Non-bank mortgages key to cutting Irish interest rates, study finds

Established banks burdened by capital ratios, arrears and repossession difficulties

Irish banks must hold as much as three times the amount of capital reserves against mortgages as the European average, due to the loan arrears crisis after the crash. Photograph: Peter Byrne/PA Wire

Irish banks must hold as much as three times the amount of capital reserves against mortgages as the European average, due to the loan arrears crisis after the crash. Photograph: Peter Byrne/PA Wire

 

Non-bank lenders offer the greatest hope of driving down Irish mortgage rates, as the State’s banks – charging well above the European average – must hold up to five times as much expensive capital against home loans as they did before the crash, a Department of Finance study has found.

“Irish mortgage rates are a product of many variables and could be somewhat lower if there were more competitors active in the market,” according to the report to be published on Monday.

However, the report said overseas banking groups that may ordinarily look at entering the Irish market would be subject to as high capital demands on mortgages as existing players in the market.

Irish banks must hold as much as three times the amount of capital reserves against mortgages as the European average, due to the scale of the loan arrears crisis in the Republic after the crash, and the ongoing difficulty for banks in enforcing security against mortgage loans – ie the low rate of repossession.

“Non-banks or retail credit firms that are not subject to the same capital rules have a valuable competitive advantage when it comes to pricing and could represent a real and under-appreciated competitive advantage to the incumbents in the years ahead,” the report said. “Clearly such an advantage would be weighed up with all the other characteristics of the Irish market in determining whether to compete, not all of which are positive in nature.”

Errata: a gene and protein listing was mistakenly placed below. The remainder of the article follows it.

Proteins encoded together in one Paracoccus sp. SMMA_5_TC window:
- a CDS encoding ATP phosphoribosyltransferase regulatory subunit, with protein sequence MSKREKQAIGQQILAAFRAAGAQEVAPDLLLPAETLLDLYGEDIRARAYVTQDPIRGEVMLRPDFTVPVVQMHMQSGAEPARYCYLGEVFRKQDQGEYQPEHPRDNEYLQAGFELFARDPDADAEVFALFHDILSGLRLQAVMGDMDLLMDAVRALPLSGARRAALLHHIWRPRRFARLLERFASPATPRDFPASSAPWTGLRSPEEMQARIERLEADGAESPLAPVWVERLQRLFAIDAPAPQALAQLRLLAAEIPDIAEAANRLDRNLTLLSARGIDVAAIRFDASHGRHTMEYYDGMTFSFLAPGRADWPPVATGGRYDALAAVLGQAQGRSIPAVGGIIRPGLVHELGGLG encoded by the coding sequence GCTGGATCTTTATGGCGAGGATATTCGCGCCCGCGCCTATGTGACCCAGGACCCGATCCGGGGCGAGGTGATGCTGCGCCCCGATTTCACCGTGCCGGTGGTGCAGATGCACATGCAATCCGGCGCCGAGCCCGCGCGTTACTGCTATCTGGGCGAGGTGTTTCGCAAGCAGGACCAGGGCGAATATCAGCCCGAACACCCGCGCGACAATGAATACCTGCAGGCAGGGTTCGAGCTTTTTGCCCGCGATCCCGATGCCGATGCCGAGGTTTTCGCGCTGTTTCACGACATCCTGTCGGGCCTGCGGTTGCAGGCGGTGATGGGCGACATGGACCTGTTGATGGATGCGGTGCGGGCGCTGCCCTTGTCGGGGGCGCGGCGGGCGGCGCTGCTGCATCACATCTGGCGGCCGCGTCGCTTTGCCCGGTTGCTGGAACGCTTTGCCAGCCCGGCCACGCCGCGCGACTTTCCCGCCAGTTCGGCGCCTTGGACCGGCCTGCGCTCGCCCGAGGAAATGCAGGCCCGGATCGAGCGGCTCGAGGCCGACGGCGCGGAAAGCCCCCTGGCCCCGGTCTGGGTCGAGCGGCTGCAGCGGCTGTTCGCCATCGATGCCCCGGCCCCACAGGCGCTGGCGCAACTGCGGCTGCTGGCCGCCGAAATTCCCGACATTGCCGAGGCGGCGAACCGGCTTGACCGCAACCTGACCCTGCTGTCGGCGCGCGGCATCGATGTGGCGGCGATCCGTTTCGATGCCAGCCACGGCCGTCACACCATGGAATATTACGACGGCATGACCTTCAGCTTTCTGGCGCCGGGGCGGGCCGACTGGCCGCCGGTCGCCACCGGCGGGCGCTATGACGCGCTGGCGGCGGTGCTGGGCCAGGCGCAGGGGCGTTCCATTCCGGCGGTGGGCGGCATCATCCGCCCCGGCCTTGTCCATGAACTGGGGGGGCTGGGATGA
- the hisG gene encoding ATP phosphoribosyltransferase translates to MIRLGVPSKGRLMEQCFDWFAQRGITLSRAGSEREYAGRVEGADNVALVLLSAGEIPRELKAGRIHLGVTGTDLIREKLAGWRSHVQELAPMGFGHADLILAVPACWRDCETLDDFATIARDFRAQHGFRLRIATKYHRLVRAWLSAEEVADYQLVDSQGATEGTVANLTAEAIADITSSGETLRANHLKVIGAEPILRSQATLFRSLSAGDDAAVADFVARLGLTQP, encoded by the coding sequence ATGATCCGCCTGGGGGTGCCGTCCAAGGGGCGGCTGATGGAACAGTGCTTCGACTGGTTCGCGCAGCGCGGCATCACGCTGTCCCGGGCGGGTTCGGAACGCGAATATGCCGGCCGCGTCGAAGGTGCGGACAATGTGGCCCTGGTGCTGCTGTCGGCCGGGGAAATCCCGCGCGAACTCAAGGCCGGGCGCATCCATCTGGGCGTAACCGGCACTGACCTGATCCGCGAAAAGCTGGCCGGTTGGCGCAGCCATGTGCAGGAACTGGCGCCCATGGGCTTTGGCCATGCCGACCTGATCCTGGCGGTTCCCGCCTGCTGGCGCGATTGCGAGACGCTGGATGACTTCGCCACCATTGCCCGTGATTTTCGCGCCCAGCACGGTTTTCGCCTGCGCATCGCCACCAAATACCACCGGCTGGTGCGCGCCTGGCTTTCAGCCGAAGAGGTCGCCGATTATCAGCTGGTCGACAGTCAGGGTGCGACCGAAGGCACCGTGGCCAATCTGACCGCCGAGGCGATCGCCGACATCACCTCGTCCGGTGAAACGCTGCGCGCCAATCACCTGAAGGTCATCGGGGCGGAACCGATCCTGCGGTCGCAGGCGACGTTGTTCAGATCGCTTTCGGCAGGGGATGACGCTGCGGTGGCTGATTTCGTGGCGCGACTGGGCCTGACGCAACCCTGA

The number of mainstream mortgage lending groups in Ireland has shrunk from nine to five over the past decade, as Bank of Scotland and Danske Bank retreated during the crisis, Irish Nationwide Building Society collapsed and EBS was taken over by AIB. This has reduced competition.

Funding models

The fledgling non-bank lending market includes Dilosk and Finance Ireland. Dilosk acquired the ICS Mortgages brand from Bank of Ireland in 2014 and is looking at developing residential home loans business this year, having previously focused on buy-to-let lending. Finance Ireland has entered the market after buying Pepper Money’s €200 million home loans portfolio last October. Both firms’ funding models are built around refinancing pools of loans in international bond markets through securitisation.

The average standard variable rate for new loans in the State currently stands at 3.04 per cent, compared to a euro-zone mean of 1.79 per cent, according to Central Bank data.

The department report said this headline figure ignores the fact that banks in many other European markets charge upfront fees when extending a mortgage, whereas this is not a feature of the Irish market.

Including upfront fees, the euro-zone average rate rises to 2.11 per cent, the report said, citing European Central Bank data.

Variable rates

Adjusting the cost of Irish variable rates for cash-back arrangements that have become popular in recent times would lower the State’s average annual percentage rate of charge to 2.97 per cent – narrowing the overall gap with the rest of Europe to 0.86 of a percentage point, it said.

The report said Ireland’s higher variable rates are also being used to subsidise older mortgages on banks’ books that track the European Central Bank rate.

“Trackers, which are still just over 40 per cent of mortgages outstanding, help explain why the average overall mortgage interest rate in Ireland is nearer 2.5 per cent according to ECB data, with the European average at around 2.1 per cent,” it said.

The high levels of capital that Irish banks must hold are a function of how risky regulators have assessed their mortgage books to be. Bank of Ireland highlighted last month that its so-called risk-weighted assets (RWAs) on mortgages – against which it much hold capital – equates to 38 per cent of its residential loans portfolio, compared with 19.9 per cent for Italy, the next highest in the euro zone. UK mortgage RWAs equate to 10.3 per cent.